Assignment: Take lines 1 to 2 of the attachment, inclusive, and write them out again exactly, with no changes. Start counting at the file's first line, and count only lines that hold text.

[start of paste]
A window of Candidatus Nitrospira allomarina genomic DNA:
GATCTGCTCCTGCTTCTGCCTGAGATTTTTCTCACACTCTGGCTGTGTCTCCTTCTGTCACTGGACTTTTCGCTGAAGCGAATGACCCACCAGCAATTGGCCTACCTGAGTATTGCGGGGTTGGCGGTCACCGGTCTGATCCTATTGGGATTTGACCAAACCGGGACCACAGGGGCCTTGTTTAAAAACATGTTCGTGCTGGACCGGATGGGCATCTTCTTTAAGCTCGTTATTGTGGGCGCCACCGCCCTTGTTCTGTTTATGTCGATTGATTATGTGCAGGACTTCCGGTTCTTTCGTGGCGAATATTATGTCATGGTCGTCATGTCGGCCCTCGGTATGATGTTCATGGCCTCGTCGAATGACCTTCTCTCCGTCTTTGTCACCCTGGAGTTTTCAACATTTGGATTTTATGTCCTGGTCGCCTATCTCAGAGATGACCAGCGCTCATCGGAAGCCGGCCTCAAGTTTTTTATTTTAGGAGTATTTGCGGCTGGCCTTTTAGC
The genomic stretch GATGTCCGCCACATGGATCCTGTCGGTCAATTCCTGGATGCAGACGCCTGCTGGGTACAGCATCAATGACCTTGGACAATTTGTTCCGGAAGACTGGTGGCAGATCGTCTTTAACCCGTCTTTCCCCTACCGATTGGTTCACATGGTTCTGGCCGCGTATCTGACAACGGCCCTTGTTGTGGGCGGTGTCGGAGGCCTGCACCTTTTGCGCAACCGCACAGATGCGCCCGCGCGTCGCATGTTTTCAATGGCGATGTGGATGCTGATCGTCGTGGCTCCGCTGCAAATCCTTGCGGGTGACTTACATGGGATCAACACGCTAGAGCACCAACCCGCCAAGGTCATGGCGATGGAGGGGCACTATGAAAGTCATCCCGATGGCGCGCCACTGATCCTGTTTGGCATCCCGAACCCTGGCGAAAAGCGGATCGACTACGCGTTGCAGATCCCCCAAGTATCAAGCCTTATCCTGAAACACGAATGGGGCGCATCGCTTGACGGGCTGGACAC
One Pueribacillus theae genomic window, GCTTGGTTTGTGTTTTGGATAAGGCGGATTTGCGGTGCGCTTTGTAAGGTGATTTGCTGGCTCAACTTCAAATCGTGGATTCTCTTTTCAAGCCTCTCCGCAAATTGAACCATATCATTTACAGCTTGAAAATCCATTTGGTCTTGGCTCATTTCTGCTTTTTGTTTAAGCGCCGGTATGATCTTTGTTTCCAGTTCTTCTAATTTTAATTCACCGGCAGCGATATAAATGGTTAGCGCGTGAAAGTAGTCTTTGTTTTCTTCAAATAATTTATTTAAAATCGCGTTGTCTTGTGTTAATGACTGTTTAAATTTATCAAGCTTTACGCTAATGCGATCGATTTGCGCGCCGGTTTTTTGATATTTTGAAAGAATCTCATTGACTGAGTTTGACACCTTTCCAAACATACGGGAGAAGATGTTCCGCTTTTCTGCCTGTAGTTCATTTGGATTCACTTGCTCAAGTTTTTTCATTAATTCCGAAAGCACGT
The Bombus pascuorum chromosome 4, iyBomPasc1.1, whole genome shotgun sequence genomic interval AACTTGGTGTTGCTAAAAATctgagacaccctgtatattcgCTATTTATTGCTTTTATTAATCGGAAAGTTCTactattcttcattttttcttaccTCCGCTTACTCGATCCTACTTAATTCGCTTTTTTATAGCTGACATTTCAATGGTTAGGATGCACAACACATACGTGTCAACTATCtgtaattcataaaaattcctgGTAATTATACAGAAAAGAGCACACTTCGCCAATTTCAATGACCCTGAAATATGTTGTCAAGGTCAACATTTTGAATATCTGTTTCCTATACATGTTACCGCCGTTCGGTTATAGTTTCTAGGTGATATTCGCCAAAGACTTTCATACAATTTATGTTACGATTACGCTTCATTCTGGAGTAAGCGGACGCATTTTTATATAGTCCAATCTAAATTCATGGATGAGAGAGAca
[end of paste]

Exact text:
A window of Candidatus Nitrospira allomarina genomic DNA:
GATCTGCTCCTGCTTCTGCCTGAGATTTTTCTCACACTCTGGCTGTGTCTCCTTCTGTCACTGGACTTTTCGCTGAAGCGAATGACCCACCAGCAATTGGCCTACCTGAGTATTGCGGGGTTGGCGGTCACCGGTCTGATCCTATTGGGATTTGACCAAACCGGGACCACAGGGGCCTTGTTTAAAAACATGTTCGTGCTGGACCGGATGGGCATCTTCTTTAAGCTCGTTATTGTGGGCGCCACCGCCCTTGTTCTGTTTATGTCGATTGATTATGTGCAGGACTTCCGGTTCTTTCGTGGCGAATATTATGTCATGGTCGTCATGTCGGCCCTCGGTATGATGTTCATGGCCTCGTCGAATGACCTTCTCTCCGTCTTTGTCACCCTGGAGTTTTCAACATTTGGATTTTATGTCCTGGTCGCCTATCTCAGAGATGACCAGCGCTCATCGGAAGCCGGCCTCAAGTTTTTTATTTTAGGAGTATTTGCGGCTGGCCTTTTAGC